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Holding algorithms (and the people behind them) accountable is still tricky, but doable
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Aug. 11, 2016, 12:10 p.m.
Reporting & Production
LINK:  ➚   |   Posted by: Shan Wang   |   August 11, 2016

The Huffington Post will soon be post-Arianna Huffington. The president and editor-in-chief announced publicly on Thursday she would be stepping down from the site she cofounded in 2005 with Kenneth Lerer and Jonah Peretti, despite having several more years on her contract, to focus on her new lifestyle, health and wellness venture.

Thrive Global, which will launch after the U.S. elections in November, is a “corporate and consumer wellbeing and productivity platform” (whatever that means) that Huffington had been trying to build while jointly serving as editor-in-chief of HuffPo. Thrive secured Series A funding late last week, according to The Wall Street Journal, prompting Huffington to reconsider her two roles. From the release announcing additional details on Thrive:

When I decided to create Thrive Global, I thought it would be possible to build a startup and continue as editor-in-chief of the Huffington Post. Today, it’s clear that was an illusion. As Thrive Global moved from an idea to a reality, with investors, staff, and offices, it became clear to me that I simply couldn’t do justice to both companies…Running both companies would have involved working around the clock, which would be a betrayal of the very principles of Thrive I’ve been writing and speaking about.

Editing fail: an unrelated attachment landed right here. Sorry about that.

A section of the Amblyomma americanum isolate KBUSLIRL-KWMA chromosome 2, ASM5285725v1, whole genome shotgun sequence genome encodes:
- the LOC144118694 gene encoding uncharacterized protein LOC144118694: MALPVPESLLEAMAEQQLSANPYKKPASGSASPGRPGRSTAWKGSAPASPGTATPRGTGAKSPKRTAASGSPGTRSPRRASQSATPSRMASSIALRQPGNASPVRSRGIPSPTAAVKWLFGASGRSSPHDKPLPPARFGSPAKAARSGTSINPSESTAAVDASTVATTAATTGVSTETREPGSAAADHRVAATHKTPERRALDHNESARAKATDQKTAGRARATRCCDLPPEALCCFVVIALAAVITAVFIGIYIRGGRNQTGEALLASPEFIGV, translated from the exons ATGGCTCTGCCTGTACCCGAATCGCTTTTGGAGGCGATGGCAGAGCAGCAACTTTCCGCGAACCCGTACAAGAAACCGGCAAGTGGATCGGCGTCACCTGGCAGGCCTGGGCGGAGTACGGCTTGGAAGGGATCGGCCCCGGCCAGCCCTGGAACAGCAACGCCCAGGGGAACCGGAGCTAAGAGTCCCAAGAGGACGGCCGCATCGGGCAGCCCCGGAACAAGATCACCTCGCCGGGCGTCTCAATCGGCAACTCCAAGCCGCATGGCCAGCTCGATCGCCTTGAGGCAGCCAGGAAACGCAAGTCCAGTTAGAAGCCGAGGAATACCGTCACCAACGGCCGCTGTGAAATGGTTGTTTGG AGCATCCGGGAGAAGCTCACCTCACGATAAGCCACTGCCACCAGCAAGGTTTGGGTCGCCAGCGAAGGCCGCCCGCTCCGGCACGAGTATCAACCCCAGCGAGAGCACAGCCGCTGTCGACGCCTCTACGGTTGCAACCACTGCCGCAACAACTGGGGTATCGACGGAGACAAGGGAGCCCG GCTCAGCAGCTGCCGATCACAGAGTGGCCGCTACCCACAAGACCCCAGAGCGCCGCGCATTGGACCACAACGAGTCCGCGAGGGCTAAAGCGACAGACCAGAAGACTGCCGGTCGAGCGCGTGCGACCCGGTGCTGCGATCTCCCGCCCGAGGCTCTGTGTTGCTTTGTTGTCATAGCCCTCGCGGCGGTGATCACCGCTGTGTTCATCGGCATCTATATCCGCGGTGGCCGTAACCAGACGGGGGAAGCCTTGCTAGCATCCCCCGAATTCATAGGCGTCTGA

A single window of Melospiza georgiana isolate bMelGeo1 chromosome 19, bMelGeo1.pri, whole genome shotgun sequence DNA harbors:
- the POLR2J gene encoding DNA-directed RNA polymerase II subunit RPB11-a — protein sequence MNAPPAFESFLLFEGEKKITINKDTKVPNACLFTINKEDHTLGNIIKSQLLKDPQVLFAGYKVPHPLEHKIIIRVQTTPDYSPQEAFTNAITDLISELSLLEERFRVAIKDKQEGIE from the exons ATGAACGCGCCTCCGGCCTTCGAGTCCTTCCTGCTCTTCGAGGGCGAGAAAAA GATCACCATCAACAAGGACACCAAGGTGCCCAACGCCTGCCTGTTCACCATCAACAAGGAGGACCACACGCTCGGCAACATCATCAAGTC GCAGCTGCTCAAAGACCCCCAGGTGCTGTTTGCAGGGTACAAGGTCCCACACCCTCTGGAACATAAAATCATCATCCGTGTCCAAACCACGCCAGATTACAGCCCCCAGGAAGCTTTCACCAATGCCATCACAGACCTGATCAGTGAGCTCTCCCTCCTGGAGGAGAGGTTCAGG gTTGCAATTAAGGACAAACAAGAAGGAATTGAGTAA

Huffington’s sleep and wellness obsession has already pervaded the Post, with projects like its 24-hour popup Snapchat Discover Channel (the first publisher to get a pop-up channel) to promote sleep. But her abrupt departure from the publication was a surprise — though according to Huffington, it was not related to the recent Verizon-Yahoo deal. (Verizon acquired HuffPo parent company AOL last year.)

An internal committee, which includes HuffPo executive editor Liz Heron, will fill in for the time being and help search for a new editor-in-chief.

News of Huffington’s departure has drawn out loyal supporters in-house as well as those who turn up their noses at the publication’s mix of clickbait and strong reporting (it won a Pulitzer in 2012, and pushes out significant investigative work on its longform initiative, Highline). John Oliver, just recently on Last Week Tonight:


AP, meanwhile, described it as a “site is known for its celebrity and newsmaker blogs and for cobbling together articles using information from different newspapers and other sources.”

Others are marking it as a significant end of an era:

Photo of Arianna Huffington by C2 Montréal used under a Creative Commons license.

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